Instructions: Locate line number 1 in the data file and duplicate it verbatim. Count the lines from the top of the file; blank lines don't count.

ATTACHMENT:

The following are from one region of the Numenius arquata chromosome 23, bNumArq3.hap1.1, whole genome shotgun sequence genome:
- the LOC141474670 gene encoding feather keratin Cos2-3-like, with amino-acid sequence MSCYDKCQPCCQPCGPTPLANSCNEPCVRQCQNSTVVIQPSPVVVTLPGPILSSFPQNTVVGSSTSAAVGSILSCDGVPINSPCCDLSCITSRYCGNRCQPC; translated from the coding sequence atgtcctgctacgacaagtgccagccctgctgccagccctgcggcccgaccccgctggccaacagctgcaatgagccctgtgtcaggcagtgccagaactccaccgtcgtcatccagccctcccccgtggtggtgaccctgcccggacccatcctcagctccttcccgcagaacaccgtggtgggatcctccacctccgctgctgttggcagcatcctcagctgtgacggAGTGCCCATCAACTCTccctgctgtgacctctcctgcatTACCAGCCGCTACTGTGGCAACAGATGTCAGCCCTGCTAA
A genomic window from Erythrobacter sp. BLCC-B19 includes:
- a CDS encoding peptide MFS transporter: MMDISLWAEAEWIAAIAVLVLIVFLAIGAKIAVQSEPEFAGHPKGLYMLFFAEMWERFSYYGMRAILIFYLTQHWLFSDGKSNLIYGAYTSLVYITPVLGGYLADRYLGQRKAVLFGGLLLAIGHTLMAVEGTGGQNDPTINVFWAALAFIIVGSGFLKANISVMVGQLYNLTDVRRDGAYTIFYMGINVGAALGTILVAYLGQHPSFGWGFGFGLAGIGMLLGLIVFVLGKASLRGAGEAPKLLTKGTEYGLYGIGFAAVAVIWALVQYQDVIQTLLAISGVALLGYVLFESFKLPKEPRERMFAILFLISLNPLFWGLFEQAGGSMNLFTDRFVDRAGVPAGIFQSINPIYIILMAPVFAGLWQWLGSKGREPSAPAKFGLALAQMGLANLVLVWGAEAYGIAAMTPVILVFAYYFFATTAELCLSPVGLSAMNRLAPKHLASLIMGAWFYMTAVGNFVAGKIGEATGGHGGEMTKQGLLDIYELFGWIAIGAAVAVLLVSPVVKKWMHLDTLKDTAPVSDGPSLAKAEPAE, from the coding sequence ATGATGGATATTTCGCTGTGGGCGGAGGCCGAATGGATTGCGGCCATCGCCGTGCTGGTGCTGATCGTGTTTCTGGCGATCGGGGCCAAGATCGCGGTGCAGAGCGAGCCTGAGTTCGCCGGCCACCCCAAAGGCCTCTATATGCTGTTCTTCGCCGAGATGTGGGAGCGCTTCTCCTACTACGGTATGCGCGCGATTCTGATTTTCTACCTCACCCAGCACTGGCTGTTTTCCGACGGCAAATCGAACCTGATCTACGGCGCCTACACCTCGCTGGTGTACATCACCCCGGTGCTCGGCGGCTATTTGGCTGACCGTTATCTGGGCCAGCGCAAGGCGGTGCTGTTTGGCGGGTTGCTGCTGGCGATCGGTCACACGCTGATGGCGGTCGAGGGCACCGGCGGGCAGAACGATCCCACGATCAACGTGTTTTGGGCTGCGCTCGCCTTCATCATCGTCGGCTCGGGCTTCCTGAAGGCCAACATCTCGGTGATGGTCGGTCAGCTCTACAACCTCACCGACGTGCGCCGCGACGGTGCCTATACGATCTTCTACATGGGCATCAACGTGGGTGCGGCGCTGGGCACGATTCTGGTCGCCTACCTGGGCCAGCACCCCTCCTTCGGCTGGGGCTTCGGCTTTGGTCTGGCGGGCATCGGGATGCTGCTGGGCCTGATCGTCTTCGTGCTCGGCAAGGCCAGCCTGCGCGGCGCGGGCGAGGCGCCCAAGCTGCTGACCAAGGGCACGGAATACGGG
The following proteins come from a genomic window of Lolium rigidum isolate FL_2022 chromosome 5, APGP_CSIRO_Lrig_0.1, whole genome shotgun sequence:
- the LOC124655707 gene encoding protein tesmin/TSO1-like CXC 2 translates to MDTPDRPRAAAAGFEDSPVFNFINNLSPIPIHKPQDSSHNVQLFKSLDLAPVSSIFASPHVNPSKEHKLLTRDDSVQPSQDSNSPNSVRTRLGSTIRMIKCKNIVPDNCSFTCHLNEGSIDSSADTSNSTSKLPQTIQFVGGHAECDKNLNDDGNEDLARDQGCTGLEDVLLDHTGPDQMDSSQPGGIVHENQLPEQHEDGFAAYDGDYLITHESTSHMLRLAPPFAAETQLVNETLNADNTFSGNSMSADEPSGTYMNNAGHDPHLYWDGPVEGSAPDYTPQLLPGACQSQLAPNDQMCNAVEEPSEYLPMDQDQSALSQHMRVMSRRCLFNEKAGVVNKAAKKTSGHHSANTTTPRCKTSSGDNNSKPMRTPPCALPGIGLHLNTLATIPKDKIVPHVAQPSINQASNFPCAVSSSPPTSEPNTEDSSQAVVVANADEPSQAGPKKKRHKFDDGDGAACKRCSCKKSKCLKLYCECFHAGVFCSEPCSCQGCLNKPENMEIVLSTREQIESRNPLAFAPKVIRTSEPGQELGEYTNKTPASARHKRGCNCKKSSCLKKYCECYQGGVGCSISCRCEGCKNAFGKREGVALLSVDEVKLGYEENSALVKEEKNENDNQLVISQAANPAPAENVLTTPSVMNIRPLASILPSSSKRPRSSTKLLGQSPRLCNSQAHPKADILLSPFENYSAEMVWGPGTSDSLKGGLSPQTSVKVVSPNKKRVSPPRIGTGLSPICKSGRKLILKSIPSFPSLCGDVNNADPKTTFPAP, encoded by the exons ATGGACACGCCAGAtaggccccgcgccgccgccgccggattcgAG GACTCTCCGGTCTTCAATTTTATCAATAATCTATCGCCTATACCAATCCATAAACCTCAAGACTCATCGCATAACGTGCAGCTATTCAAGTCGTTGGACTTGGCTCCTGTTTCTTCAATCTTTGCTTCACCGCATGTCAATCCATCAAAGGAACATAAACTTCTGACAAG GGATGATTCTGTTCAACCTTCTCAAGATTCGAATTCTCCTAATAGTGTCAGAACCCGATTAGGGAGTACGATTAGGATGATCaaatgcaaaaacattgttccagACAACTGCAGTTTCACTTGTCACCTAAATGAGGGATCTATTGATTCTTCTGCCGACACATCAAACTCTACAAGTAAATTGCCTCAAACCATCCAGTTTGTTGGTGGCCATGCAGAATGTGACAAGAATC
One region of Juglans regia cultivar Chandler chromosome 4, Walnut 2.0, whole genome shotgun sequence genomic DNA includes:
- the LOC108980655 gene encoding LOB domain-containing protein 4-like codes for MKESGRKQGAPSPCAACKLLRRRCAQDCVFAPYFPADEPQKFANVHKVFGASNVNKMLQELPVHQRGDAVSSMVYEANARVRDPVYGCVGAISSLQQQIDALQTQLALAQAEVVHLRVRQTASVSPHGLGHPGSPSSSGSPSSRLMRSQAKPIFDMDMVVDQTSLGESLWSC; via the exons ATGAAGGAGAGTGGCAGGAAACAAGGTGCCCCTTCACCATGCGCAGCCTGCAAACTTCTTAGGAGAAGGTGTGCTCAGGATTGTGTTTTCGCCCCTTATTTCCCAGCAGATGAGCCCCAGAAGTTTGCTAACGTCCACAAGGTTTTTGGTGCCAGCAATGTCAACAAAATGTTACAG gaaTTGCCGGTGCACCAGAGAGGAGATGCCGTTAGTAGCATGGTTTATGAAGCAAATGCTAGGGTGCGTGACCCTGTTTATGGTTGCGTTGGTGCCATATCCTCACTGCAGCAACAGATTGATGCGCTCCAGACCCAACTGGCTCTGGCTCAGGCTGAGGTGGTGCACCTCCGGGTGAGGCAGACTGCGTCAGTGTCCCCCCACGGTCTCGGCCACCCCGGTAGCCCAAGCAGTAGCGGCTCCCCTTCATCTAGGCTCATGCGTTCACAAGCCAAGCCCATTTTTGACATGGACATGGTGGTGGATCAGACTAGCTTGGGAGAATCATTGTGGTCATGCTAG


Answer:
The following are from one region of the Numenius arquata chromosome 23, bNumArq3.hap1.1, whole genome shotgun sequence genome: